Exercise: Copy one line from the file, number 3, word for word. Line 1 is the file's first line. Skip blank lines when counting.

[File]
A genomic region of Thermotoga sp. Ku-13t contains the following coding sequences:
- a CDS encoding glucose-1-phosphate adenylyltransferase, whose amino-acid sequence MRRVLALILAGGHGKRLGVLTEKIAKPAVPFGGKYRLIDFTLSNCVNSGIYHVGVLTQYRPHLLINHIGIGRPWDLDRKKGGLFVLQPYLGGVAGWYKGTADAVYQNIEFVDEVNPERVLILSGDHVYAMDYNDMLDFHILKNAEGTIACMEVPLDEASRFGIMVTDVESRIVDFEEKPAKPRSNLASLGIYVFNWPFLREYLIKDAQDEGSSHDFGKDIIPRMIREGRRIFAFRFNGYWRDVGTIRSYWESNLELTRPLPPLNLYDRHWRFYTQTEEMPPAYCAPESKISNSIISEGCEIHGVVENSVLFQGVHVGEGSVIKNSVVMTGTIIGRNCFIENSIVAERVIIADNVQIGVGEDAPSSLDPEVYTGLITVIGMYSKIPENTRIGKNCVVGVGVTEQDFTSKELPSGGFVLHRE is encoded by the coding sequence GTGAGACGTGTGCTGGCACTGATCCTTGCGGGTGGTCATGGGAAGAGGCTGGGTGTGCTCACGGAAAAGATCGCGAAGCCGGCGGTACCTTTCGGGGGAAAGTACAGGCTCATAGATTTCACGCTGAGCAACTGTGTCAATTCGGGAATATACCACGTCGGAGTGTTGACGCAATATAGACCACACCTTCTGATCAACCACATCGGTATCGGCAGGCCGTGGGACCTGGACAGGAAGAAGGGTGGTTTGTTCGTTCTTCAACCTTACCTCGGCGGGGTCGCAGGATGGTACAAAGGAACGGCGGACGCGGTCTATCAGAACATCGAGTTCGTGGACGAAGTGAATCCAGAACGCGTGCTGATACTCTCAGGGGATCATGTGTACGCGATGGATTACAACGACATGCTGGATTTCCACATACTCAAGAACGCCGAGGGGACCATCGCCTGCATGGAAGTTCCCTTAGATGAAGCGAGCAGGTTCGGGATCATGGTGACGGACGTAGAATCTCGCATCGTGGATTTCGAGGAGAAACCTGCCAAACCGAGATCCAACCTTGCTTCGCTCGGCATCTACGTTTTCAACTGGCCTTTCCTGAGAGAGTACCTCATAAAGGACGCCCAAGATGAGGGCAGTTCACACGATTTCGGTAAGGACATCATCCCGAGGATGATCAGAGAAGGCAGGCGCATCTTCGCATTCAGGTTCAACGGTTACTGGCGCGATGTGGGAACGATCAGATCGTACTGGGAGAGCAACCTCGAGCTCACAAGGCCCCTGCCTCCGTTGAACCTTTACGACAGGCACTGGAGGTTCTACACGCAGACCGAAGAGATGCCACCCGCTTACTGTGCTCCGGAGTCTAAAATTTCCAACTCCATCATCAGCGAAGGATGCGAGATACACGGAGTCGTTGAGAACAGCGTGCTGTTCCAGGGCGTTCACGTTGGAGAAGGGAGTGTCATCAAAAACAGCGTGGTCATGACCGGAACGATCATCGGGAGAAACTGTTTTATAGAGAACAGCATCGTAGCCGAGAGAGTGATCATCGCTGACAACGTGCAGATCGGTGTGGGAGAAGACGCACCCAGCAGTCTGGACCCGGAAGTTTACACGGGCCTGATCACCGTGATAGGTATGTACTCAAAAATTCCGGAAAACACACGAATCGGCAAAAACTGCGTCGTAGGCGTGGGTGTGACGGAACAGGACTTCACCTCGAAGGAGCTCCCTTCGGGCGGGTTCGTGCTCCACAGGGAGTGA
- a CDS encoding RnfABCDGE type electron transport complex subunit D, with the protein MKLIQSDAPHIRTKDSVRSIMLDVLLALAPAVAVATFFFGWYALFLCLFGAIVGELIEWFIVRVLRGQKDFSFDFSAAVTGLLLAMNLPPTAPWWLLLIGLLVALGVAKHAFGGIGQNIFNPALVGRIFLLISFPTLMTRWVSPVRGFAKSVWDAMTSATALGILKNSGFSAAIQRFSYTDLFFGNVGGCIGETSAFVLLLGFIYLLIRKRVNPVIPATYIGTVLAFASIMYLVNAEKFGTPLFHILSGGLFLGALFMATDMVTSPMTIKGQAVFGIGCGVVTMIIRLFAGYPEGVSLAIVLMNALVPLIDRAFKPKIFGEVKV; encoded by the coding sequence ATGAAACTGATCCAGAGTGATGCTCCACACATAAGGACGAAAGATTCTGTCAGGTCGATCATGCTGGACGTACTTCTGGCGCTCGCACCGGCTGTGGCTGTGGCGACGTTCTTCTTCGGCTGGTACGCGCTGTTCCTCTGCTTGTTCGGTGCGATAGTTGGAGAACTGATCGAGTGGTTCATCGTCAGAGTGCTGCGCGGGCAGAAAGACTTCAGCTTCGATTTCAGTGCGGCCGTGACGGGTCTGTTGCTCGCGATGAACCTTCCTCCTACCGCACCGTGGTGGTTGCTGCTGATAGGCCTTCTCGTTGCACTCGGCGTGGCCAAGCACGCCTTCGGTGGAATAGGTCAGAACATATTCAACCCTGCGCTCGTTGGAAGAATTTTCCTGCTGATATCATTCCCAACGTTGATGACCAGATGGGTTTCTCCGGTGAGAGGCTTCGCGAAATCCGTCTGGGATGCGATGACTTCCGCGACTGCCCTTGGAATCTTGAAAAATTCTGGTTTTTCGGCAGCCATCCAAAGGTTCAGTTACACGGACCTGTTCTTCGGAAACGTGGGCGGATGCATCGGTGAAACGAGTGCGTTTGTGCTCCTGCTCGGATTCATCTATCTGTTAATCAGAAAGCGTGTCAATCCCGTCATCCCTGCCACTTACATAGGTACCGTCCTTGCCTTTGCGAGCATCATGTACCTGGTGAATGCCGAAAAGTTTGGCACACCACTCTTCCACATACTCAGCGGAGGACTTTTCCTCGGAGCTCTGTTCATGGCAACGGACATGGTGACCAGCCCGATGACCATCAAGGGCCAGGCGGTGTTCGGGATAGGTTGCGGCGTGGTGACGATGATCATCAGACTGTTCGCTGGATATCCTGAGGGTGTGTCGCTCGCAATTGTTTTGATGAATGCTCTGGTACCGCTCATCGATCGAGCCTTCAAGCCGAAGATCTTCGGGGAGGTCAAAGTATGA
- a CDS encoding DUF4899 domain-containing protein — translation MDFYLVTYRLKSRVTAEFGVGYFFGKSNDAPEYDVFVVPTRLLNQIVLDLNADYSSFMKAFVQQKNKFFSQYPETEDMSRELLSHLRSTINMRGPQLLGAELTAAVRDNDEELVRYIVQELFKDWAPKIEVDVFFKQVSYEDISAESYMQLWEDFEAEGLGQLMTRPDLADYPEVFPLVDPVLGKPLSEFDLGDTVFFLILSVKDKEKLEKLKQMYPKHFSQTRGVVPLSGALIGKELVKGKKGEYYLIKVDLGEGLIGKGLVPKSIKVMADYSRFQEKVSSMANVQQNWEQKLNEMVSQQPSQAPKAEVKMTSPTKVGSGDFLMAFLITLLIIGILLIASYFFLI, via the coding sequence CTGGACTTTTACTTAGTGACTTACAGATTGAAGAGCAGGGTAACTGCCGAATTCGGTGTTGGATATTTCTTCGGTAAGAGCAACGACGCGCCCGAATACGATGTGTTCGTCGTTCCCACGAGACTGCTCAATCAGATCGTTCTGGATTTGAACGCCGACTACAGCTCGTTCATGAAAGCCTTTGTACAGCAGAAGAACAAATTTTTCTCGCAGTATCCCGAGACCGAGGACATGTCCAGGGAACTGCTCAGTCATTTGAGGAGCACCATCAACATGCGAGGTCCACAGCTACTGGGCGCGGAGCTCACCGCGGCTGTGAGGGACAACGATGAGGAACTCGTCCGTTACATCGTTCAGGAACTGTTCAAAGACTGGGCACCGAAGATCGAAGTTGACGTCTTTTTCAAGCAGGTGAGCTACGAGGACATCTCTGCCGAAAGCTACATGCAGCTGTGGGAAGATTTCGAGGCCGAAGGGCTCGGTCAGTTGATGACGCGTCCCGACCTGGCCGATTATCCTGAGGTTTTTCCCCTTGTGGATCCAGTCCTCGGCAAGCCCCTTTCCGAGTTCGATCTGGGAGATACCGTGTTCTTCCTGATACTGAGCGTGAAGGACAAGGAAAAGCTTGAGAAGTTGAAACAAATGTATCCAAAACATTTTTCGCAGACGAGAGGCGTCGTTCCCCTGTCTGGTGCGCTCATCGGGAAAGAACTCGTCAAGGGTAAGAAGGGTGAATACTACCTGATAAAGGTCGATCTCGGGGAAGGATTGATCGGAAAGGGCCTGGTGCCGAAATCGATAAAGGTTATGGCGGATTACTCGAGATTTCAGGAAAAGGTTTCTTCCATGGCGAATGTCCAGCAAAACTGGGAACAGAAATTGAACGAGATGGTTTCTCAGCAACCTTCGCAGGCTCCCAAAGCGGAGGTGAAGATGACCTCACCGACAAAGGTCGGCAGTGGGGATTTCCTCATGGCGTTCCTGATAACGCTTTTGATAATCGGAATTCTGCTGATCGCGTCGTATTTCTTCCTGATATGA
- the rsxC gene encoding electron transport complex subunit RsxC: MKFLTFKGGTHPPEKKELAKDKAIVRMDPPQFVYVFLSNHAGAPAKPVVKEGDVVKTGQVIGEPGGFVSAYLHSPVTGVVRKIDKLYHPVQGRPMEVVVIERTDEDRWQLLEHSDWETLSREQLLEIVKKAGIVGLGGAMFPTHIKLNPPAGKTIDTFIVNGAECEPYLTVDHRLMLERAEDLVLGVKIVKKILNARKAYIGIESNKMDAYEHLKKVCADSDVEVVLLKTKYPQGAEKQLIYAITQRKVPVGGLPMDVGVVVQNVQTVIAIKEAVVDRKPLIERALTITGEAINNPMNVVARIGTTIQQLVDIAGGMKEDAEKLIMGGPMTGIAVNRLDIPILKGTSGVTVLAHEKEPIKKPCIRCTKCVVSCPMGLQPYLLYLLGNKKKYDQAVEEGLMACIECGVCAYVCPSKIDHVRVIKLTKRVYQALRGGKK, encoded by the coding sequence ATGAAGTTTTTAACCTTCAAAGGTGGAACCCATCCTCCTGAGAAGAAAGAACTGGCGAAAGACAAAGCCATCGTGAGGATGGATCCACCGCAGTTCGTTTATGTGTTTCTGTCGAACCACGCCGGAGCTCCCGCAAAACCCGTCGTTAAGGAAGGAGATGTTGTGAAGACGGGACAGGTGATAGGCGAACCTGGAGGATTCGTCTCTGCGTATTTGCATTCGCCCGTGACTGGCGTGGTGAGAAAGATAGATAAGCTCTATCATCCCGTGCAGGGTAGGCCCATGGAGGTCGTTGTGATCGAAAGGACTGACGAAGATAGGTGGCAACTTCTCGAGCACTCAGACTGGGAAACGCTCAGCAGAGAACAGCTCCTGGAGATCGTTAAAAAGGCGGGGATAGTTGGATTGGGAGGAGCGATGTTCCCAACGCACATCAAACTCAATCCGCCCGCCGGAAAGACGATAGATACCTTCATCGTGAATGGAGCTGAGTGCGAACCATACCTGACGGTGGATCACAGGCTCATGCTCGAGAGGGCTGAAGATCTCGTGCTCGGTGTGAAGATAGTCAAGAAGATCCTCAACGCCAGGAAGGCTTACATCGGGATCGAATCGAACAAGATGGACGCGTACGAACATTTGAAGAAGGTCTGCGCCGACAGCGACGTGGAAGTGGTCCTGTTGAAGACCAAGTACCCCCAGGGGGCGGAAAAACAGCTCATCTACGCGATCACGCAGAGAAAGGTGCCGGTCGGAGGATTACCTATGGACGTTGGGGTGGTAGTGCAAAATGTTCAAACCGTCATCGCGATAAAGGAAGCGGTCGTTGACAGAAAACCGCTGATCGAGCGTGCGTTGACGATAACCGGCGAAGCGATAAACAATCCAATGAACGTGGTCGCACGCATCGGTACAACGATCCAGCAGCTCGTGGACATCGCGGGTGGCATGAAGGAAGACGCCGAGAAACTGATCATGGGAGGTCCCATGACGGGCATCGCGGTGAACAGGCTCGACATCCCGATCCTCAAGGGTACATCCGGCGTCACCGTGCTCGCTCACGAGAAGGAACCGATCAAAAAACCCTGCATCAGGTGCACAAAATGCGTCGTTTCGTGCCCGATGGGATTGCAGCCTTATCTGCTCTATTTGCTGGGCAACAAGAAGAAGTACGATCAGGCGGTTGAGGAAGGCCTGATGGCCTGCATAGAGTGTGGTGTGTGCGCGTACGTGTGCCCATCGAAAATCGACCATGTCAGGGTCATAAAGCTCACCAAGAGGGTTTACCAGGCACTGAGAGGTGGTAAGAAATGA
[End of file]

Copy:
- a CDS encoding RnfABCDGE type electron transport complex subunit D, with the protein MKLIQSDAPHIRTKDSVRSIMLDVLLALAPAVAVATFFFGWYALFLCLFGAIVGELIEWFIVRVLRGQKDFSFDFSAAVTGLLLAMNLPPTAPWWLLLIGLLVALGVAKHAFGGIGQNIFNPALVGRIFLLISFPTLMTRWVSPVRGFAKSVWDAMTSATALGILKNSGFSAAIQRFSYTDLFFGNVGGCIGETSAFVLLLGFIYLLIRKRVNPVIPATYIGTVLAFASIMYLVNAEKFGTPLFHILSGGLFLGALFMATDMVTSPMTIKGQAVFGIGCGVVTMIIRLFAGYPEGVSLAIVLMNALVPLIDRAFKPKIFGEVKV; encoded by the coding sequence ATGAAACTGATCCAGAGTGATGCTCCACACATAAGGACGAAAGATTCTGTCAGGTCGATCATGCTGGACGTACTTCTGGCGCTCGCACCGGCTGTGGCTGTGGCGACGTTCTTCTTCGGCTGGTACGCGCTGTTCCTCTGCTTGTTCGGTGCGATAGTTGGAGAACTGATCGAGTGGTTCATCGTCAGAGTGCTGCGCGGGCAGAAAGACTTCAGCTTCGATTTCAGTGCGGCCGTGACGGGTCTGTTGCTCGCGATGAACCTTCCTCCTACCGCACCGTGGTGGTTGCTGCTGATAGGCCTTCTCGTTGCACTCGGCGTGGCCAAGCACGCCTTCGGTGGAATAGGTCAGAACATATTCAACCCTGCGCTCGTTGGAAGAATTTTCCTGCTGATATCATTCCCAACGTTGATGACCAGATGGGTTTCTCCGGTGAGAGGCTTCGCGAAATCCGTCTGGGATGCGATGACTTCCGCGACTGCCCTTGGAATCTTGAAAAATTCTGGTTTTTCGGCAGCCATCCAAAGGTTCAGTTACACGGACCTGTTCTTCGGAAACGTGGGCGGATGCATCGGTGAAACGAGTGCGTTTGTGCTCCTGCTCGGATTCATCTATCTGTTAATCAGAAAGCGTGTCAATCCCGTCATCCCTGCCACTTACATAGGTACCGTCCTTGCCTTTGCGAGCATCATGTACCTGGTGAATGCCGAAAAGTTTGGCACACCACTCTTCCACATACTCAGCGGAGGACTTTTCCTCGGAGCTCTGTTCATGGCAACGGACATGGTGACCAGCCCGATGACCATCAAGGGCCAGGCGGTGTTCGGGATAGGTTGCGGCGTGGTGACGATGATCATCAGACTGTTCGCTGGATATCCTGAGGGTGTGTCGCTCGCAATTGTTTTGATGAATGCTCTGGTACCGCTCATCGATCGAGCCTTCAAGCCGAAGATCTTCGGGGAGGTCAAAGTATGA